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WikiPearl: Amazing New Edible Food Packaging Innovation

As we saw a couple of weeks ago, plastic packaging may not be as innocent as it seems. But hey, all of this worry could be for nothing, as it appears that soon there might not even be a need for traditional packaging. Enter, the latest crazy concept from the 'new food invention' drawer - WikiPearl.

As much as it pains me to say, the WikiPearl product is best summed up by the company's own slogan - 'delicious food wrapped by nature'. The concept involves balls of food, stuffed with different fillings, including yoghurt, cheese etc. and all wrapped up in an edible coat. Yep, just as in the the way foods like cheese form a natural protective layer to encase and preserve the goodness within, WikiPearl aims to do much the same.

Container-less yoghurt!!Container-less yoghurt!!

After years of hard work following the idea's conception in Harvard's world renowned classrooms, WikiPearl founders David Edwards and Francois Azambourg went about developing their environmentally friendly and groudbreaking approach to food preservation. Their food packaging-focused aim? Simple; don't have any, at least not in the traditional sense. 

The mouthwatering treats seen above are just one of the newly emerging WikiPearl products. In addition to experiencing yoghurt all wrapped up in an edible skin, also on their way are cheese cubes and gourmet coffee, to join the already established mini ice cream balls. Indeed, with a brilliantly innovative and green product in their arsenal, it seems inevitable that the WikiPearl food invention will go from strength to strength as new variations emerge.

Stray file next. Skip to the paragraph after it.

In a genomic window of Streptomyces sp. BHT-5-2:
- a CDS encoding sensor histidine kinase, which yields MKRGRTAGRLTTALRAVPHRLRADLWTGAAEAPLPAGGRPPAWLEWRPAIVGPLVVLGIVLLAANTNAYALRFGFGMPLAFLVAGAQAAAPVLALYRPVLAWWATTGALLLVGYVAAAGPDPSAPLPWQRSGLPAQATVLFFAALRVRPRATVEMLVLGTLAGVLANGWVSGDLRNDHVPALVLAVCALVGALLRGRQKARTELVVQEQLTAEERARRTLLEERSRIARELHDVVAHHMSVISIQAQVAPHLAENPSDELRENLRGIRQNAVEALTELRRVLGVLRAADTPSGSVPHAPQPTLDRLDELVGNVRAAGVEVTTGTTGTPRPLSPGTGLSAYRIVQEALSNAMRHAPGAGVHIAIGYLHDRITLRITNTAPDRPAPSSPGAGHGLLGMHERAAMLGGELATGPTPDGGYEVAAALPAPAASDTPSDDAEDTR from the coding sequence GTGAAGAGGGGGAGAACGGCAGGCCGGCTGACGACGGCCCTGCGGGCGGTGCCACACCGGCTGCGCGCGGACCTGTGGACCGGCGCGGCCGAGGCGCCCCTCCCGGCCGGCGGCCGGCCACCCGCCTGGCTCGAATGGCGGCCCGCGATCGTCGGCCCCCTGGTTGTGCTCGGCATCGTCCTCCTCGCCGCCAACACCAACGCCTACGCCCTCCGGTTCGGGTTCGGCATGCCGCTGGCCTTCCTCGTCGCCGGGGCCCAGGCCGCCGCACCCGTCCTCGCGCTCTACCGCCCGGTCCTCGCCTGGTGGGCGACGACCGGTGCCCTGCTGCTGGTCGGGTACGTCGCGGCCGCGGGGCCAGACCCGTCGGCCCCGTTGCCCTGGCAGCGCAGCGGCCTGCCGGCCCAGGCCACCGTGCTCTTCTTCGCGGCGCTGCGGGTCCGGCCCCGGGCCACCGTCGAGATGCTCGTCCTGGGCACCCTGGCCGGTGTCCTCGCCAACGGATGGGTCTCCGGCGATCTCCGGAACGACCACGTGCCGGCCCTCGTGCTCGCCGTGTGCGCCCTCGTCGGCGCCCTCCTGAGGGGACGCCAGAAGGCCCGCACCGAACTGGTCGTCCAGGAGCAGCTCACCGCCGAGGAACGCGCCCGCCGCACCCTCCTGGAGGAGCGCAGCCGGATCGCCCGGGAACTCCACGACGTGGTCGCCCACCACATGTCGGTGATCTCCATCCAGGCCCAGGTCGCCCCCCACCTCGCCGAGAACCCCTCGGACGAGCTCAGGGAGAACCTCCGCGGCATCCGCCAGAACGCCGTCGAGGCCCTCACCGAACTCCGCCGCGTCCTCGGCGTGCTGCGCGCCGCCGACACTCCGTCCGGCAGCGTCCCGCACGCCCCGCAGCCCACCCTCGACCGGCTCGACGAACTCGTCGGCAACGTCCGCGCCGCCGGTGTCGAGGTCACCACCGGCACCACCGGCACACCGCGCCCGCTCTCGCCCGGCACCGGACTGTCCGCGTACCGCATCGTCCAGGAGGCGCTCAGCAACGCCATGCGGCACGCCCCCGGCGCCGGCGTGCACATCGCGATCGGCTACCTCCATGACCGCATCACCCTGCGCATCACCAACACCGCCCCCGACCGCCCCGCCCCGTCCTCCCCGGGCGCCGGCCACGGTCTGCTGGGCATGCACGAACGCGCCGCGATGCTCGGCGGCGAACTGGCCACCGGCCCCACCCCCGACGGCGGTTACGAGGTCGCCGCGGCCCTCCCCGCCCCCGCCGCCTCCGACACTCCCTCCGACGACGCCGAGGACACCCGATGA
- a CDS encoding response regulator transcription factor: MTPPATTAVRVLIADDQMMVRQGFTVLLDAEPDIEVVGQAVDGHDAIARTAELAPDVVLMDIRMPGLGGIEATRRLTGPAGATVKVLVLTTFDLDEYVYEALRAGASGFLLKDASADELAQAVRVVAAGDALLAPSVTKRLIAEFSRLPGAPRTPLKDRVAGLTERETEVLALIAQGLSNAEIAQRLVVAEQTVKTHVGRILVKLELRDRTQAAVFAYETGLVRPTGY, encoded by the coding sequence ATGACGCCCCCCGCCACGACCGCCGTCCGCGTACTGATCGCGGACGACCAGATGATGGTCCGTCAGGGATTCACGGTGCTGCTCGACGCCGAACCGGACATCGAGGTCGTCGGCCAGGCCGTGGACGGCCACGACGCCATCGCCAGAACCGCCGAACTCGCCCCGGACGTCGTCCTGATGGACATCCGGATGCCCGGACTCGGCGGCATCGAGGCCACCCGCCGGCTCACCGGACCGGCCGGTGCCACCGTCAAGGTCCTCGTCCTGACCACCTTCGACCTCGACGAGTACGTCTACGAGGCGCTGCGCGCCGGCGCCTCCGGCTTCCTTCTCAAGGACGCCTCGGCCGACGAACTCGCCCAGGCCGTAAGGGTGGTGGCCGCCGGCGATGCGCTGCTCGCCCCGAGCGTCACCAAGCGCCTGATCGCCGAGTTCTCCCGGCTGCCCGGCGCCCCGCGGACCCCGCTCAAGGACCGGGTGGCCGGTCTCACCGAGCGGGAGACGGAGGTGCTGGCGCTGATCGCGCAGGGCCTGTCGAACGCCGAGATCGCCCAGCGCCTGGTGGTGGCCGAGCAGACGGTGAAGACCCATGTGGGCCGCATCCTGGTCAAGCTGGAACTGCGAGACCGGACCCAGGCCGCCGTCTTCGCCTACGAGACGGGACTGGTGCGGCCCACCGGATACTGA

Cheese cubes with a differenceCheese cubes with a difference

As can be seen below - in Engish, and in French if you're feeling brave - Paris has recently seen the launch of this exciting new product. Referred to by one of the co-founders himself as a 'baby', the product will initially launch in France and the United States, before no doubt attempting to conquer the world with its new take on environmentally friendly food packaging.

 

Given the impeccably clear and explanatory diagram found beneath, this seems like the perfect time to delve into the deliciously complex mechanisms behind WikiPearl. The company's WikiCell technology harnesses the magic offered up by the humble grape skin to create edible and food preserving coats, which in addition to keeping food free from those troublesome bacteria, also pose zero threat to the environment. So whilst the minds behind the invention are keeping the detailed ins and outs close to their chests, the science at work is essentially seeking to recreate natural preserving shells such as those found around various fruits and vegetables.

The method behind the - no doubt tasty - madnessThe method behind the - no doubt tasty - madness

And so the question must be asked; are there any downsides to this product? Well, as far as I can see, the only disadvantage of this product lies with its limited range. Indeed, as a newly launched concept, the product range is far from astounding, although there are some enticing treats under the 'coming soon' banner. With this said however, I am pretty sure that we can forgive this understandable shortcoming, and instead look forward to a day when many of our favorite foods will come in the form of delightful WikiPearl balls.

Although currently only available in Paris, and as yet still to jump on the online bandwagon, WikiPearl products can be bought in person, with prices available here

So of course we must end with the inevitable question; which food would you wrap in a mother nature-provided skin? Ahhhh the possibilities! 

Source: WikiPearl

Michael McParland
Inventive Food and Kitchen Innovations

InventorSpot.com